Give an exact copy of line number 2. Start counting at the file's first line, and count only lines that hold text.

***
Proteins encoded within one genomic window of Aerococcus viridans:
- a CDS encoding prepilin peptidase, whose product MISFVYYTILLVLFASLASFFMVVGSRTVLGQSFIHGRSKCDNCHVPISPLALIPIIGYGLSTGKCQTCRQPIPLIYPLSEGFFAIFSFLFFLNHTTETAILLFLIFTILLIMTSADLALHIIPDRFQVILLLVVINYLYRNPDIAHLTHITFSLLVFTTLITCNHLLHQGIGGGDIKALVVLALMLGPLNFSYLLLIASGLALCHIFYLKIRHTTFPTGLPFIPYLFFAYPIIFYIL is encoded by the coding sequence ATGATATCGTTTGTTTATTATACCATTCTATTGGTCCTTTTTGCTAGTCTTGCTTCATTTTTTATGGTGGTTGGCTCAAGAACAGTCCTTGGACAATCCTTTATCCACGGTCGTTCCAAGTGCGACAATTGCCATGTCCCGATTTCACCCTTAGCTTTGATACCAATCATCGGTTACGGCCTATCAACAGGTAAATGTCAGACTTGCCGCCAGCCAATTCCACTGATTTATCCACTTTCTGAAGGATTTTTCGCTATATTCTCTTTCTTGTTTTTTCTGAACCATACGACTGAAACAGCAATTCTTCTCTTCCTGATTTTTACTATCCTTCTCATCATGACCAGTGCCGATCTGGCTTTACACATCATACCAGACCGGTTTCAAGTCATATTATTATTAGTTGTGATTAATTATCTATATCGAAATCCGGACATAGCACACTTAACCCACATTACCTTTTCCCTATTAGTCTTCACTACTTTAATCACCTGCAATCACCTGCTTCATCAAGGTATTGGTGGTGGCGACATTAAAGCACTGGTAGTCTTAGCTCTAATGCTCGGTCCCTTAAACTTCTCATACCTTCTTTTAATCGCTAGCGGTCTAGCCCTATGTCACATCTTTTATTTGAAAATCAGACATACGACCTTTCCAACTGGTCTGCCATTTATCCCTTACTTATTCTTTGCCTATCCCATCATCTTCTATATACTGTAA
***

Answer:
- a CDS encoding prepilin peptidase, whose product MISFVYYTILLVLFASLASFFMVVGSRTVLGQSFIHGRSKCDNCHVPISPLALIPIIGYGLSTGKCQTCRQPIPLIYPLSEGFFAIFSFLFFLNHTTETAILLFLIFTILLIMTSADLALHIIPDRFQVILLLVVINYLYRNPDIAHLTHITFSLLVFTTLITCNHLLHQGIGGGDIKALVVLALMLGPLNFSYLLLIASGLALCHIFYLKIRHTTFPTGLPFIPYLFFAYPIIFYIL is encoded by the coding sequence ATGATATCGTTTGTTTATTATACCATTCTATTGGTCCTTTTTGCTAGTCTTGCTTCATTTTTTATGGTGGTTGGCTCAAGAACAGTCCTTGGACAATCCTTTATCCACGGTCGTTCCAAGTGCGACAATTGCCATGTCCCGATTTCACCCTTAGCTTTGATACCAATCATCGGTTACGGCCTATCAACAGGTAAATGTCAGACTTGCCGCCAGCCAATTCCACTGATTTATCCACTTTCTGAAGGATTTTTCGCTATATTCTCTTTCTTGTTTTTTCTGAACCATACGACTGAAACAGCAATTCTTCTCTTCCTGATTTTTACTATCCTTCTCATCATGACCAGTGCCGATCTGGCTTTACACATCATACCAGACCGGTTTCAAGTCATATTATTATTAGTTGTGATTAATTATCTATATCGAAATCCGGACATAGCACACTTAACCCACATTACCTTTTCCCTATTAGTCTTCACTACTTTAATCACCTGCAATCACCTGCTTCATCAAGGTATTGGTGGTGGCGACATTAAAGCACTGGTAGTCTTAGCTCTAATGCTCGGTCCCTTAAACTTCTCATACCTTCTTTTAATCGCTAGCGGTCTAGCCCTATGTCACATCTTTTATTTGAAAATCAGACATACGACCTTTCCAACTGGTCTGCCATTTATCCCTTACTTATTCTTTGCCTATCCCATCATCTTCTATATACTGTAA